First Commander of the Western Development Division

General Schriever was born in Bremen, Germany, in September 1910. He emigrated to the United States in 1917, and grew up in San Antonio, Texas. After graduating from Texas A&M, he joined the Army in 1931 and was commissioned as a second lieutenant in the Army Air Corps in 1933. During the late 1930s and early 1940s, he served as a test pilot, attended the Air Corps Engineering School, and got a master's degree in mechanical engineering (aeronautical) at Stanford. His first assignment during World War II was with the 19th Bomb Group in the South Pacific; later assignments were in logistics jobs that took advantage of his engineering background. After the war, he held several assignments in the research and development arena, and in August 1954, he became Commander of the Western Development Division (WDD), later redesignated as the Air Force Ballistic Missile Division (AFBMD). For the next four and a half years, he was in charge of the nation's most complex and important defense program--the development of intercontinental and intermediate range ballistic missiles (ICBMs and IRBMs). In that capacity, he established and implemented the management techniques that allowed his team to develop and deploy the Atlas, Titan and Minuteman ICBMs and the Thor IRBM under extremely compressed development schedules. The first Thor IRBM squadron went into operation only three and a half years after program approval. Development of the Atlas ICBM was completed in a little over five years, and the Titan I ICBM reached operational status in a little under six years. Finally, the Minuteman missile had its first successful test flight three years after program approval. The General's role in the missile program brought him wide public recognition, and he appeared on the cover of Time magazine in April 1957.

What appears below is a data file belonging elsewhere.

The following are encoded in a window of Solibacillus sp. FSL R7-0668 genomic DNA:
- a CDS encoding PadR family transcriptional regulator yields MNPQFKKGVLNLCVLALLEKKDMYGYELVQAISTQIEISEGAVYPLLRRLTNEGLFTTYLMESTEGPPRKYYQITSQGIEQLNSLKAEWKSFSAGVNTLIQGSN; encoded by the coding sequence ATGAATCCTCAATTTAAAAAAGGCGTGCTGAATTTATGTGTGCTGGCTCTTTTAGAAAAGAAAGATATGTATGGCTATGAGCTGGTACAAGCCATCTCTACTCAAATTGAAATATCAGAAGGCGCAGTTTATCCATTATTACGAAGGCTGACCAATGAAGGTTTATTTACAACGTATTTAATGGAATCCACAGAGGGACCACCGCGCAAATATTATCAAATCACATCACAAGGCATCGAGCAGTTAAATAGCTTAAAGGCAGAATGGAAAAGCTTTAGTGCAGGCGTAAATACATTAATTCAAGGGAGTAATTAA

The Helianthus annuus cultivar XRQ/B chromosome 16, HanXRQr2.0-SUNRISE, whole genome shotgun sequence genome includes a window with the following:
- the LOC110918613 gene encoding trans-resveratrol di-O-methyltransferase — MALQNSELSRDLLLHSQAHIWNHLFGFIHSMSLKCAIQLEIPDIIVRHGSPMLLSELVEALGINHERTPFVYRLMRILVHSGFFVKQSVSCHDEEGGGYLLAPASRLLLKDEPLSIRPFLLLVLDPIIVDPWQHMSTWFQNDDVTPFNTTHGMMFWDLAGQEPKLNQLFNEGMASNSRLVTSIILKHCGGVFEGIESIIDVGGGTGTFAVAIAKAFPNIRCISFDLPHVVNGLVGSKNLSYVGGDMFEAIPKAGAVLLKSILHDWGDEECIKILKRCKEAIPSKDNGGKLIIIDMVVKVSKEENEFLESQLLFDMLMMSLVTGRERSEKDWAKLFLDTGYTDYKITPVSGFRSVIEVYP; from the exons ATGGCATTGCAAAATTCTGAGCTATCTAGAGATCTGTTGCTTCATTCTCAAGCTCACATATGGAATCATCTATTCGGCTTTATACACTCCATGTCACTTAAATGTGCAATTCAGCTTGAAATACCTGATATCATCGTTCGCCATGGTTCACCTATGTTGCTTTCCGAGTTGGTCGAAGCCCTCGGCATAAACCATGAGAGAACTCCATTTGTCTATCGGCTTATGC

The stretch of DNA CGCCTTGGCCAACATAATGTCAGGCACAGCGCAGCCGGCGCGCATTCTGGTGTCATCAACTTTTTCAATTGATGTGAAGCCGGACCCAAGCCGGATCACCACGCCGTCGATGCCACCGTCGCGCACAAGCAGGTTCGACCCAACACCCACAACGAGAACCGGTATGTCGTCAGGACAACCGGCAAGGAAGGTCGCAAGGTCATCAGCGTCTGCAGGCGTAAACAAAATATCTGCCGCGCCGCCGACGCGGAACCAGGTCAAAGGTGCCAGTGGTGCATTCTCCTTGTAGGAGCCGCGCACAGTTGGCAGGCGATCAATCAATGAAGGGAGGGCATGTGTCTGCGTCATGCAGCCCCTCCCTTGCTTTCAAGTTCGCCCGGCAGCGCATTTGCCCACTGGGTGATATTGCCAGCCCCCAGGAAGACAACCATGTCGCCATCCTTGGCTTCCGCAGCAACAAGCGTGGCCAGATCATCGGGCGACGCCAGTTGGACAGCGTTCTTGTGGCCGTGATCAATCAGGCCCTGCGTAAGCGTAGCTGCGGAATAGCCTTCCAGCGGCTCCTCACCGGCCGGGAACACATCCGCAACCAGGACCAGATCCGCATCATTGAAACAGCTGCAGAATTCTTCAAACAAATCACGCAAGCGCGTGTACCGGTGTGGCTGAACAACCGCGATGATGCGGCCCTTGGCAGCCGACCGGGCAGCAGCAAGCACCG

In April 1959, General Schriever was named Commander of AFBMD's parent command, the Air Research and Development Command (ARDC). One of his first priorities was to have responsibility for contracting and procurement transferred from Air Materiel Command (AMC) to ARDC so that ARDC would be responsible for production as well as for research and development. AMC resisted this, but the Air Force adopted General Schriever's position. In April 1961, ARDC was transformed into Air Force Systems Command, with responsibility for research, development, and production. General Schriever became Commander of the new organization, and in that role, he oversaw development of weapons and ordnance for limited conventional war--an area that had been neglected while the country was developing its strategic deterrent forces. In addition, he conducted Project Forecast--a systematic look at what technology could do to help meet the future needs of the Air Force. The General remained Commander of AFSC until August 1966, when he retired from the Air Force as a four-star general. Since retirement, he has been in great demand as a consultant to civilian organizations and has served without fee as an advisor to the Air Force and the DOD.